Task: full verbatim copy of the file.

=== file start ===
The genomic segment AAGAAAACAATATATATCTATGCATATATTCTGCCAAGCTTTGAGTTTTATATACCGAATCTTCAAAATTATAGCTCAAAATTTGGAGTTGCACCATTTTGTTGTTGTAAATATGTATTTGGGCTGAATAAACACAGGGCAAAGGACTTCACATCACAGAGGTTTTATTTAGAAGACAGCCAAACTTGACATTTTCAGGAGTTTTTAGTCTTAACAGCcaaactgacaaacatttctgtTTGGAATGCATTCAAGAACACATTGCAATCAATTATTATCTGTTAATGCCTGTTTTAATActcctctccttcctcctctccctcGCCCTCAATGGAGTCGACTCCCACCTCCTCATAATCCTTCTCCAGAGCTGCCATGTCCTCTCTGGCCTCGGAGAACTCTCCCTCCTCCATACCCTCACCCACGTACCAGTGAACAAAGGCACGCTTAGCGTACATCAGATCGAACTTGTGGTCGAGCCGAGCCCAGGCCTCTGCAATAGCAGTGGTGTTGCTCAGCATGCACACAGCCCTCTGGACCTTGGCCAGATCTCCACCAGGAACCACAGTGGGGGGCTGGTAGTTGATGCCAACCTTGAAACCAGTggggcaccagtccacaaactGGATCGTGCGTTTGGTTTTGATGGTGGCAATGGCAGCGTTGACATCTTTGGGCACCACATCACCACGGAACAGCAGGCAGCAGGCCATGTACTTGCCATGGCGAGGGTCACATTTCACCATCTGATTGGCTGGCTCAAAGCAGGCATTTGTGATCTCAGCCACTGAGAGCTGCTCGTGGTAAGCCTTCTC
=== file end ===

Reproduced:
The genomic segment AAGAAAACAATATATATCTATGCATATATTCTGCCAAGCTTTGAGTTTTATATACCGAATCTTCAAAATTATAGCTCAAAATTTGGAGTTGCACCATTTTGTTGTTGTAAATATGTATTTGGGCTGAATAAACACAGGGCAAAGGACTTCACATCACAGAGGTTTTATTTAGAAGACAGCCAAACTTGACATTTTCAGGAGTTTTTAGTCTTAACAGCcaaactgacaaacatttctgtTTGGAATGCATTCAAGAACACATTGCAATCAATTATTATCTGTTAATGCCTGTTTTAATActcctctccttcctcctctccctcGCCCTCAATGGAGTCGACTCCCACCTCCTCATAATCCTTCTCCAGAGCTGCCATGTCCTCTCTGGCCTCGGAGAACTCTCCCTCCTCCATACCCTCACCCACGTACCAGTGAACAAAGGCACGCTTAGCGTACATCAGATCGAACTTGTGGTCGAGCCGAGCCCAGGCCTCTGCAATAGCAGTGGTGTTGCTCAGCATGCACACAGCCCTCTGGACCTTGGCCAGATCTCCACCAGGAACCACAGTGGGGGGCTGGTAGTTGATGCCAACCTTGAAACCAGTggggcaccagtccacaaactGGATCGTGCGTTTGGTTTTGATGGTGGCAATGGCAGCGTTGACATCTTTGGGCACCACATCACCACGGAACAGCAGGCAGCAGGCCATGTACTTGCCATGGCGAGGGTCACATTTCACCATCTGATTGGCTGGCTCAAAGCAGGCATTTGTGATCTCAGCCACTGAGAGCTGCTCGTGGTAAGCCTTCTC